American Go E-Journal » World

China Wins World Mind Games Pair Go Tournament; Meeting the Masters; Do Bridge Players Have All The Fun?

Wednesday December 18, 2013

China’s Chenxing Wang 5P and Ruiyang Zhou 9P (left) defeated Chinese Taipei’s Joanne Missingham 6P and Yuan-Jyun Wang 6P on Wednesday to win gold in the SportAccord World Mind Games (SAWMG) Pair Go competition. The 3-round event capped the third annual SAWMG competition, which included men’s team and women’s individual events in go, as well as competitions in chess, bridge, draughts and Chinese Chess, and ran December 12-18 in Beijing, China. The bronze medal was won by Park Jieun and Kim Jiseok, the pair from Korea. Click here for full go coverage on Ranka Online, complete event coverage on the SportAccord World Mind Games website – including video commentaries by Michael Redmond 9P on the SAWMG YouTube channel — and of course on the usgo.org website. Coverage this year included audio commentaries by Redmond on KGS; check KGS Plus under Recent Lectures.

Days 5&6 (Tuesday, 12/16 & Wednesday, 12/17) Summary: (winners denoted with links; click on links for game records, uncommented unless otherwise noted)
Round 1 (12/16): Europe (Kovaleva-Fan)-China; Korea-North America; Europe (Shikshin-Shikshina)-Japan; Chinese Taipei-Europe (Burdakova-Lisi).
Round 2 (12/16): Europe (Burdakova-Lisi)- North America; China-Japan (Redmond commentary); Europe (Shikshin-Shikshina)- Europe (Burdakova-Lisi); Chinese Taipei-Korea.
Round 3 (12/17): China-Chinese Taipei (Redmond commentary);  Japan-Korea; Europe (Burdakova-Lisi)-Europe (Shikshina-Shikshin).

Meeting the Masters: Students at the Huajiadi Experimental Primary School in Beijing got a chance to meet some of the SportAccord World Mind Games’ top go players and officials on Tuesday. The school is known for its cutting-edge approach to teaching and boasts nearly a thousand junior grade go players. The guests were greeted by two rooms of children buzzing with excitement. In the first classroom, a hands-on lesson on nakade grabbed the children’s attention, and in the second the pupils quickly settled down and answered questions about the history and rules of the game. The guests were then taken downstairs to the gymnasium, where boards had been set out for the 40 kids who would take on top professionals in nine-stone handicap games….click here for complete report.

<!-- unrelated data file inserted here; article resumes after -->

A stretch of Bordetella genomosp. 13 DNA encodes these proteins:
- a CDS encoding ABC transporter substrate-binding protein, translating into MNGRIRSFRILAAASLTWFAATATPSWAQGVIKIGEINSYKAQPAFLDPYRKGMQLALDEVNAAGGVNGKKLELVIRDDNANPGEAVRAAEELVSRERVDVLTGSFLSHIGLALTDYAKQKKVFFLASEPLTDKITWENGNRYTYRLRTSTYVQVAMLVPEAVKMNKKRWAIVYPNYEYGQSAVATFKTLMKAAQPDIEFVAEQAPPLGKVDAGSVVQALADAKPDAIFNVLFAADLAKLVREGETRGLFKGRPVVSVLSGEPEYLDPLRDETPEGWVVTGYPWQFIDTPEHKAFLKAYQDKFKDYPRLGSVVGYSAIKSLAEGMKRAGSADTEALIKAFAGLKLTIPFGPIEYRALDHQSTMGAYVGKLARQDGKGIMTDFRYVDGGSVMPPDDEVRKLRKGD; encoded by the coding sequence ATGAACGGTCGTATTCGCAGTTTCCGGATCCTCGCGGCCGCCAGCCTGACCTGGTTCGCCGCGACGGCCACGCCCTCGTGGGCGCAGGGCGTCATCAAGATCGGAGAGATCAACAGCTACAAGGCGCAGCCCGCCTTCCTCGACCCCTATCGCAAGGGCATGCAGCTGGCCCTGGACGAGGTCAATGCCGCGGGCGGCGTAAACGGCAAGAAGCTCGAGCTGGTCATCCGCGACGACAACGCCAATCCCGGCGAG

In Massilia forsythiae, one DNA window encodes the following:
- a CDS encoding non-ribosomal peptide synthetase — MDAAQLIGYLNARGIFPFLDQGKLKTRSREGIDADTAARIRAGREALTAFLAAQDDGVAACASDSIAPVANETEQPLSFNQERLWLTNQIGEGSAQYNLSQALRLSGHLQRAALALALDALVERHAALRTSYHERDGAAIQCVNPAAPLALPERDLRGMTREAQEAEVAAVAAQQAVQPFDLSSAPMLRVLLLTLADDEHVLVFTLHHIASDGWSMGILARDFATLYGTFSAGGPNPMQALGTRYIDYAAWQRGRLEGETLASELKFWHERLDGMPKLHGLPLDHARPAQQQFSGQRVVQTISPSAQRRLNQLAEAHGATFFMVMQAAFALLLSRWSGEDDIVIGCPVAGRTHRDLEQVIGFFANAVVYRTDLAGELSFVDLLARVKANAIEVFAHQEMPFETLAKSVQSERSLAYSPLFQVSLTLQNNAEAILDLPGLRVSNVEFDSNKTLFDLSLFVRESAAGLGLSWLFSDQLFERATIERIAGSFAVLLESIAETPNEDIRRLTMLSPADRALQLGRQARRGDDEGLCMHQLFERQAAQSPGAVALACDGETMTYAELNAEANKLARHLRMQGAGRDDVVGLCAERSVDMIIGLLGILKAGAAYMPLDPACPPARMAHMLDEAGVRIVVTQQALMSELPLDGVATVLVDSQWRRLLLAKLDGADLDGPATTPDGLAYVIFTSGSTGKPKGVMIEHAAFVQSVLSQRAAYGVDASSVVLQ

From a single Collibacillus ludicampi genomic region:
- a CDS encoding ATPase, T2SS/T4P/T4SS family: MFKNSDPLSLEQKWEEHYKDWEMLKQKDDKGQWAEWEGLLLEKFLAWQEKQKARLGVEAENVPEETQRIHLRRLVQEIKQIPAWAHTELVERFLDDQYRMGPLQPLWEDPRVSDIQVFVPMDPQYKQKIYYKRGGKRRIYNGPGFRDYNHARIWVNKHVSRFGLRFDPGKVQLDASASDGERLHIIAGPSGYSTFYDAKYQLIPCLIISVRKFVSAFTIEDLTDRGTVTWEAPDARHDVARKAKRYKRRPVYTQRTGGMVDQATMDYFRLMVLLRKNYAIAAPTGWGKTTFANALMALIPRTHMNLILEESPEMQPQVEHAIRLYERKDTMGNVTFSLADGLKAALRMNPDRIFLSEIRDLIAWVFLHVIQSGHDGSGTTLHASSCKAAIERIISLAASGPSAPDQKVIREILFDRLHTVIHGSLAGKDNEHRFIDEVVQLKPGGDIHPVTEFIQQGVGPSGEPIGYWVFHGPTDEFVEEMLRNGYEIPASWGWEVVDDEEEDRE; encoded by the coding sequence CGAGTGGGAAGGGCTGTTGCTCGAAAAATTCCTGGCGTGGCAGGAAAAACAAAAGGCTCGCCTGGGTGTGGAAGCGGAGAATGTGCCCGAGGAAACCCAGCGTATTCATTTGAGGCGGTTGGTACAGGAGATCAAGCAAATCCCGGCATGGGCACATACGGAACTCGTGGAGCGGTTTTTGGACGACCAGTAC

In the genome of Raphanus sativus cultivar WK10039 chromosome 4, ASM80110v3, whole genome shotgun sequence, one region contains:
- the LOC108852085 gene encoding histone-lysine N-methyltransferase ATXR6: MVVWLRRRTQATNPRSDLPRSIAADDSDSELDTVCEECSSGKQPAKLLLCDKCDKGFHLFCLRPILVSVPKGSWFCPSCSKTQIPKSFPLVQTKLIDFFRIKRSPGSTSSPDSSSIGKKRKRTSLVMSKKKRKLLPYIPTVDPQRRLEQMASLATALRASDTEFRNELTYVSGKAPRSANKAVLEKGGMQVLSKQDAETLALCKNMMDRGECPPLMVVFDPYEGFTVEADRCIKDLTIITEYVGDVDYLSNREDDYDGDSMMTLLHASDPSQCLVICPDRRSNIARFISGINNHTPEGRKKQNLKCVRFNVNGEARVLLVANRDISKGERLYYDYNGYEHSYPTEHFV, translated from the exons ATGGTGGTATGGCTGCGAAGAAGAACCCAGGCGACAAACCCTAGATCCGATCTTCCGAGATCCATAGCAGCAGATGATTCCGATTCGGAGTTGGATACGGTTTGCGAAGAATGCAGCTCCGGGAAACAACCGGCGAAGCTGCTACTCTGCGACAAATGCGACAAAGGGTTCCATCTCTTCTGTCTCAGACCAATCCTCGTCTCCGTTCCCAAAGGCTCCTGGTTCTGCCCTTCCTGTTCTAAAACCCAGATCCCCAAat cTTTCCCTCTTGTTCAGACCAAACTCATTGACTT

Do Bridge Players Have All The Fun? “Let’s have dinner! We drink vodka!”  Not the first words you would expect to hear after the tense final of an international go final. But this is how bridge superstar Fulvio Fantoni greeted the rival Polish team at the conclusion of the Pairs Open at the 2013 SportAccord World Mind Games. “We’re all good friends – we’ve known each other for many years,” Fantoni says… click here for full report

 

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U.S. Team to Play in 1st Zhu Gang Cup World Team Go Championship

Tuesday December 17, 2013

Mingjiu Jiang 7P (center), Stephanie (Mingming) Yin 1P and Zhaonian (Michael) Chen 8D will make up a U.S. team at the upcoming Zhu Gang Cup World Team Go Championship. The brand-new event for both professionals and amateurs features a significant prize-money pool and runs December 19-26 in Guangzhou, China. It’s hosted by the Chinese Weiqi Association  and the Guangzhou All-Sport Federation.

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Game Commentary: Redmond on the Samsung Final

Thursday December 12, 2013

After a very calm start for both players, Lee Sedol 9P starts to attack in the middle game of the Samsung Game 2 final (Korean Fans Shocked By Loss in Samsung Cup Final As Tang Weixing 3P Sweeps Lee Sedol 9Pon

[link]

December 11, sparking a very exciting fight, where I’ve concentrated most of my comments. Tang Weixing 3P ably parries Lee’s attack and after the dust settles it’s a very close game.

- Michael Redmond 9P 

 

Categories: Game Commentaries,World
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Korean Fans Shocked By Loss in Samsung Cup Final As Tang Weixing 3P Sweeps Lee Sedol 9P

Wednesday December 11, 2013